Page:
Gurmmeet Singh’s horror comedy Phone Bhoot is a laugh riot, with an eclectic mix of pop culture references and stellar performances. It is like the OG horror show Aahat meets Andaz Apna Apna meets Gen Z.
Gullu (Ishan Khattar) and Major (Siddhant Chaturvedi) are good-for-nothing men in love with anything and everything horror. An accidental short circuit makes them meet the bhatakti aatma Ragini (Katrina Kaif) and they decide to launch the ghostbusting hotline Phone Bhoot to earn money and respect, and also release wandering souls.
But things take a turn when Ragini’s plan to salvage her lover Dushyant from the evil tantrik Atmaram (Jackie Shroff) puts everyone in danger. What happens next forms the crux of the film.
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Ishan Khattar and Siddhant Chaturvedi have crackling chemistry. The two make even banal jokes work. Their performances complement each other and it doesn’t hurt that they look good while at it.
Ishan is a good Tamilian while Siddhant plays a rowdy Punjabi munda. Though Katrina doesn’t have a lot to do, she adds the glam with her ‘sexy bhootni’ avatar. Jackie Shroff is the evil tantrik, Atmaram, exploiting the need for moksha or salvation of wandering souls. The other wonderful addition is the brilliant Sheeba Chadda as a chudail who kills humans on highways.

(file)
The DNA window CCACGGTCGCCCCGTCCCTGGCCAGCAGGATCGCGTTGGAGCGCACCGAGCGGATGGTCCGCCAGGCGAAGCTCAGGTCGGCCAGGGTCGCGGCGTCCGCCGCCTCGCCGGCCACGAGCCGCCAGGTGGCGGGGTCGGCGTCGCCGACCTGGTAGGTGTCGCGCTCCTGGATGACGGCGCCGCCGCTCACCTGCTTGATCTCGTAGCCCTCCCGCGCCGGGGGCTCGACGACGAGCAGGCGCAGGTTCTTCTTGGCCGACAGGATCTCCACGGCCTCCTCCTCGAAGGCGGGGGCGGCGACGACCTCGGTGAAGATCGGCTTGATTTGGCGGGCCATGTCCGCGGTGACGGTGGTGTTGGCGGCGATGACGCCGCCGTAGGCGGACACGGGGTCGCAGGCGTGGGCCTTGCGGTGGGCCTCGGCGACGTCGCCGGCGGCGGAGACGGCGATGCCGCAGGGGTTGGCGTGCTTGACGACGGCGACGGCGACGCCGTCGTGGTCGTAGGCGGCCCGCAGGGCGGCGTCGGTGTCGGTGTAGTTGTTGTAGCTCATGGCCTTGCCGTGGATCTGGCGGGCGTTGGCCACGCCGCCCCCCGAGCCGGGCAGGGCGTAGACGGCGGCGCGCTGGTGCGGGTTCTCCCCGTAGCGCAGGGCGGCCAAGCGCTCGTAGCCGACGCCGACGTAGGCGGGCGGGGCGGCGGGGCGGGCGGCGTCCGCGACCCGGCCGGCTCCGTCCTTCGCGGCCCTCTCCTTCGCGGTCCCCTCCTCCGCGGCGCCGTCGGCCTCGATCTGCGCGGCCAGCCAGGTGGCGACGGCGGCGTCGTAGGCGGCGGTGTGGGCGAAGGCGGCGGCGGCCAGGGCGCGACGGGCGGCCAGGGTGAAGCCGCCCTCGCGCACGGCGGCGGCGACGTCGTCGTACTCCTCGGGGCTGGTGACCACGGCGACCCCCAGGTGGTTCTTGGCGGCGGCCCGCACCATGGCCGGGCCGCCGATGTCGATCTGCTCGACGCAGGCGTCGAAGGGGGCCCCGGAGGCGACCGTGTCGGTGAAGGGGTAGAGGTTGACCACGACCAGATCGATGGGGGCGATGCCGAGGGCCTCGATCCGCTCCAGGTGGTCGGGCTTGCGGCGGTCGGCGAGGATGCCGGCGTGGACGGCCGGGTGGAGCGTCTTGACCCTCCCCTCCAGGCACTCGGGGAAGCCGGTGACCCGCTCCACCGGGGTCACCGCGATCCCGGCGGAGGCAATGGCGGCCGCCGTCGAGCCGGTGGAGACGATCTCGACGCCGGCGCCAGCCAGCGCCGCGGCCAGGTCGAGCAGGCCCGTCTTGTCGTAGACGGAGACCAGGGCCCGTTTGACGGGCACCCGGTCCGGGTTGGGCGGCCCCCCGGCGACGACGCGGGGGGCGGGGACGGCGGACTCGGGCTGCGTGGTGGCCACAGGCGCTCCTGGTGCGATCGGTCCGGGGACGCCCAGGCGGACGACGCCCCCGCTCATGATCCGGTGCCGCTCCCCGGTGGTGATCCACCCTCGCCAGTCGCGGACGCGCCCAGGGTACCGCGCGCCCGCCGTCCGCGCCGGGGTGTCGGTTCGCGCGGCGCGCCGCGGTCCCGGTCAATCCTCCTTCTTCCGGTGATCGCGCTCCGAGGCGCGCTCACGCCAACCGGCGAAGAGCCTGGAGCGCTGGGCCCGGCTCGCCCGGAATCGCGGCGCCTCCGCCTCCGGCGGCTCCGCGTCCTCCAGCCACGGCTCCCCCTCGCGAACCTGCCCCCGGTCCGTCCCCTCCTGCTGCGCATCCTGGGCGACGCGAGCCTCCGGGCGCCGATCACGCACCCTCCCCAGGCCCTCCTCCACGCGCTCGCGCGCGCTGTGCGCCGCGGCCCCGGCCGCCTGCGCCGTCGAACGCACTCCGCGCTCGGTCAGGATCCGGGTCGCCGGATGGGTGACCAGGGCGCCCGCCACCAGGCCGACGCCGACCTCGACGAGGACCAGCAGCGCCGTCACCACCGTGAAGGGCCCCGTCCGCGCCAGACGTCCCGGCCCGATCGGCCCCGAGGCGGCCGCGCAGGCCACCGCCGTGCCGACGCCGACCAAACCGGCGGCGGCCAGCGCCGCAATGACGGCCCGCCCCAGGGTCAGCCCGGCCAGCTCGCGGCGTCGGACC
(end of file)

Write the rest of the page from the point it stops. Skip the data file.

Phone Bhoot is a family entertainer that arguably surpasses Bhool Bhulaiyaa 2. It makes use of a lot of pop culture references, including Katrina’s infamous seductive Slice ads.
The film is a modern, over-the-top, quirky twist to the classic avenging Dayan trope of the 1970s and ’80s. It uses all popular ghost stories/gags, including the original Ghostbusters logo to centre shock ads and even references to all the OG Ramsay brothers’ horror films, Hindi blockbusters, songs and even Rajinikanth. Phone Bhoot also gives a nod to Bollywood’s best horror comedy to date, the Rajkummar Rao-Shraddha Kapoor-starrer Stree (2018).
Slow in the first half, the film picks pace after Atmaram’s appearance. From outfits to VFX to the sets, there is attention to detail. The songs are okay but the film doesn’t benefit from them in any great sense.
The writing occasionally falters, but the performances, the humour and the situational comedy Andaz Apna Apna-style make up for it. Phone Bhoot is an out-and-out entertainer and definitely deserves a trip to the theatre.
(Edited by Prashant)